9 political cartoons by Dr. Seuss that are still relevant today.

The legendary children's author had some thoughts about 'America First.'

Did you know that in addition to being a beloved author of children's books, Dr. Seuss wrote more than 400 political cartoons during World War II?

Theodor Seuss Geisel, better known as Dr. Seuss, gifted the world with stories like "The Cat in the Hat," "The Lorax," "Green Eggs and Ham," and dozens of other childhood classics until his death in 1991.

In recent years, however, it's some of his lesser known works from the 1940s that have gained attention.

Keep Reading Show less
More

If you see only one Oscar-nominated film this year, make it "13th."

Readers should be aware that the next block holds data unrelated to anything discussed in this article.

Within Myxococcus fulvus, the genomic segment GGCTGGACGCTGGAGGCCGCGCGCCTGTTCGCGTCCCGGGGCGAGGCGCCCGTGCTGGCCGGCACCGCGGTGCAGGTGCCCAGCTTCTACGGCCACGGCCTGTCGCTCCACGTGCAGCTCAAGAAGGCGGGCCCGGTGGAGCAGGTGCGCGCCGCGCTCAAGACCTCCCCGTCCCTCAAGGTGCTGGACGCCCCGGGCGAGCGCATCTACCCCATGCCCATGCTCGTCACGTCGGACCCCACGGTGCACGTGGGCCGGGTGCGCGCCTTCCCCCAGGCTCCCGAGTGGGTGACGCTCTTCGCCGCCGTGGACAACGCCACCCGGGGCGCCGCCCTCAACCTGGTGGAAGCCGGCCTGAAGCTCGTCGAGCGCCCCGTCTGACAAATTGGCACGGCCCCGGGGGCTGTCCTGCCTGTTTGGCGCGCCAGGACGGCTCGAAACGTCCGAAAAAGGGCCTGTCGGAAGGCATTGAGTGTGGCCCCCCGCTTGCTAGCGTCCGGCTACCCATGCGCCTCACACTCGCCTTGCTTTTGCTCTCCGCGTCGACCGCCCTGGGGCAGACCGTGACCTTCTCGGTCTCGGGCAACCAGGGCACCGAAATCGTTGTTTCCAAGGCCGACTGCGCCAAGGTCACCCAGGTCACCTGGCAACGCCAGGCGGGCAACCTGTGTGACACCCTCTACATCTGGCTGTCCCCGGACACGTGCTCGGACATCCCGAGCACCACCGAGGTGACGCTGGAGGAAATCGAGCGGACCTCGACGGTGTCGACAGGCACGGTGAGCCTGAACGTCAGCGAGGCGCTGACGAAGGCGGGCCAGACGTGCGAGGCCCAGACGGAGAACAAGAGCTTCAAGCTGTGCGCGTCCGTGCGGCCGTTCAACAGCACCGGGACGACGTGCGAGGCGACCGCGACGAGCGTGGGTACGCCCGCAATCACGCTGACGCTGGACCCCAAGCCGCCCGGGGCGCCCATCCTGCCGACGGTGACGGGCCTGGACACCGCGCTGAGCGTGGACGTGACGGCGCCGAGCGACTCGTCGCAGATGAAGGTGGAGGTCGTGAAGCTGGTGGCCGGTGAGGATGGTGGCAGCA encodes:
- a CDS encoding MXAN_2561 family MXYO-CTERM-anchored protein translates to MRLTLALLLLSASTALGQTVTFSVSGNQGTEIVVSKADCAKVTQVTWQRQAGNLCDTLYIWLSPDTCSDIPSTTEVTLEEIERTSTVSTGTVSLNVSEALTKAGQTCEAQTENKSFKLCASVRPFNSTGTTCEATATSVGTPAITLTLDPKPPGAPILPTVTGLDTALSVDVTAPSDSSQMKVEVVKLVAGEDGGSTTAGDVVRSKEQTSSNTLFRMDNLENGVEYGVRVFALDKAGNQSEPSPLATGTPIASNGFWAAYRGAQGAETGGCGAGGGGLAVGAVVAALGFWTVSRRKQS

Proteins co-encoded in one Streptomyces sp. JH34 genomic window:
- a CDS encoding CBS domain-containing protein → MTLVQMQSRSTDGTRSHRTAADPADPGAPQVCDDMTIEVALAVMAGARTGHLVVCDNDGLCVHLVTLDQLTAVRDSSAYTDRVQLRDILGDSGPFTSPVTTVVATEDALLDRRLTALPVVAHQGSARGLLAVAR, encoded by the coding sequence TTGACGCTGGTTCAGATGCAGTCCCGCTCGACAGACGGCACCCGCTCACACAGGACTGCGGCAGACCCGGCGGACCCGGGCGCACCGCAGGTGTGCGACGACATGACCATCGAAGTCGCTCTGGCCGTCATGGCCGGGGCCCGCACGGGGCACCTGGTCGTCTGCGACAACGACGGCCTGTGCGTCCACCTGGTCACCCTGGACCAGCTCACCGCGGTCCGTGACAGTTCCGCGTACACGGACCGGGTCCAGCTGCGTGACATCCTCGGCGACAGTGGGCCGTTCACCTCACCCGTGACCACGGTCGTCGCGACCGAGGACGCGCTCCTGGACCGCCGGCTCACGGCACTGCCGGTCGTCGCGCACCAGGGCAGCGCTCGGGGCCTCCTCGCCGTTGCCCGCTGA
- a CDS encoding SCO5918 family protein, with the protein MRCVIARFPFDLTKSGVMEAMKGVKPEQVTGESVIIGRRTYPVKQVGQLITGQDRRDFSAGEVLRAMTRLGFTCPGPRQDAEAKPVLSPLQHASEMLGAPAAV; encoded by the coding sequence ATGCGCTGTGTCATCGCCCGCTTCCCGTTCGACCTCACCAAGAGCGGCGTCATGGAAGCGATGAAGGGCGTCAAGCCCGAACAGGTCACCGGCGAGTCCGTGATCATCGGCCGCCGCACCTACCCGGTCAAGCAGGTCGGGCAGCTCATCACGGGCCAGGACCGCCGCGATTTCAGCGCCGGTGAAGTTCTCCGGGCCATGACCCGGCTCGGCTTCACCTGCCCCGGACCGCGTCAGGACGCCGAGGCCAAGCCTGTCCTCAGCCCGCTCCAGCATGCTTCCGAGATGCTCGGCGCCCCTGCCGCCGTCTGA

Directed by Ava DuVernay, the stirring documentary explores America's long history of overpolicing and imprisoning black and brown people since the passing of the 13th Amendment. DuVernay sat down with scholars, educators, elected leaders, authors, and activists to tell this troubling but necessary story.

DuVernay (left) interviews scholar and activist Angela Davis for "13th." Image via Netflix.

Keep Reading Show less
Most Shared

When Cherie Buckner-Webb was 5 or 6 years old, someone burned a cross in the front yard of her Boise home.

Buckner-Webb and her family had every reason to leave the neighborhood, or even Idaho, after that. Instead, her mother turned an act of bigotry into a powerful teachable moment.

"My father would've liked to taken it and hidden it away," Buckner-Webb says, "and my mom was saying 'Put it on the front porch. We've been living here a year in this neighborhood, and they are late.'"

Keep Reading Show less
More

Sonia Sotomayor's lacerating dissent in Utah v. Strieff is rightly being applauded for its forthright defense of suspects' rights.

Photo by Allison Shelley/Getty Images.

Keep Reading Show less
More